How brands can tap into the power of social networking sites

I have to confess that I’ve been so busy in the office of late that I haven’t had the time to write as much as I’d like to recently. Now that I have some time (or I can at least squeeze 20 minutes in to my day for myself), I find that I’m suffering from writers block. I wanted to write today about a project with a non-financial services client that I’ve been working on. This is a rare occurrence for me these days given that I work for Ptarmigan Media, a media planning and buying agency specialising in the financial services vertical. I can usually outline my thoughts quite quickly, but not today….

This project required me looking at the best ways of reaching out to distinct groups of individuals, each with their own set of common characteristics. A key requirement of the project is the ability to deliver relevant and appropriate messages to individuals within these groups. Taking this one step further, its not actually just about delivering a message to each audience segment, (very much push marketing), but engaging with the audience through two way dialogue. By establishing dialogue with your audience, you are quickly able to establish a rapport with them and take yourself from being just another ‘advertiser’ to fellow ‘aficionado’. Of course the one area that you can readily and very easily identify distinct market niches – or at least groups of like minded individuals are on social networking sites such as MySpace, Facebook and of course Twitter.

It is important however to approach these sites with caution. Brands that merely set out to ‘advertise’ on social networking sites in an attempt to drive sales are likely to find their best efforts bear very little fruit. Rather, look at how you can become an active participant in the community, how you can engage with and have dialogue with other community members.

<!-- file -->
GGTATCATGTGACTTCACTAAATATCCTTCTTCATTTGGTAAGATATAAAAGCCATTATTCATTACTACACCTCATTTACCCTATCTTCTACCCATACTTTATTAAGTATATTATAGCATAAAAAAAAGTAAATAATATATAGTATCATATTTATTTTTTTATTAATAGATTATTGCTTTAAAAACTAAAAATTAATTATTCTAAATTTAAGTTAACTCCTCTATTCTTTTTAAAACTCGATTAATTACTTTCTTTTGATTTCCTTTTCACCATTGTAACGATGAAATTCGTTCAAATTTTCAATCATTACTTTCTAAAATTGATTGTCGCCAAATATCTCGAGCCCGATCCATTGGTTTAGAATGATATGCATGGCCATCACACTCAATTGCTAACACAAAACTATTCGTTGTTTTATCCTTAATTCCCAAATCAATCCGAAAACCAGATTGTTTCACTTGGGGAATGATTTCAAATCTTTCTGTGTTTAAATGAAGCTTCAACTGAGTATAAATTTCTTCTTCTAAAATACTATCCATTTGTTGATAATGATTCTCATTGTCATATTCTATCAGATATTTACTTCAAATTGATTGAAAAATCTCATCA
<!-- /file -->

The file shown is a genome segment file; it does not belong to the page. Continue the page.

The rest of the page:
I’m probably already making brands that are considering approaching social media nervous with this line of reasoning, but at the end of the day it only makes sense that you should be able to engage with your target audience about the products and services that represent your core competency? Perfect examples of well respected brands that are considered ‘experts’ in their field of excellence are companies like Harley Davidson, Apple and Malin + Goetz.

This is an area I touched on in a previous post, the fact that each of these companies are distinct, unique, and have vast fan bases of passionate individuals prepared to pay a premium for the product or service that they offer.

On reflection, would you rather your brand be positioned towards the mass market, (and always run the risk of being undercut on price or simply going out of fashion), or in this increasingly¬† fragmented media world, be attractive to distinct market niches who will be loyal and prepared to pay you a premium for what you do on an ongoing basis….?

The following article by Kristin Foster, Digital Strategist at Ogilvy looks at some of the other issues facing brands considering using social networking sites such as Facebook.

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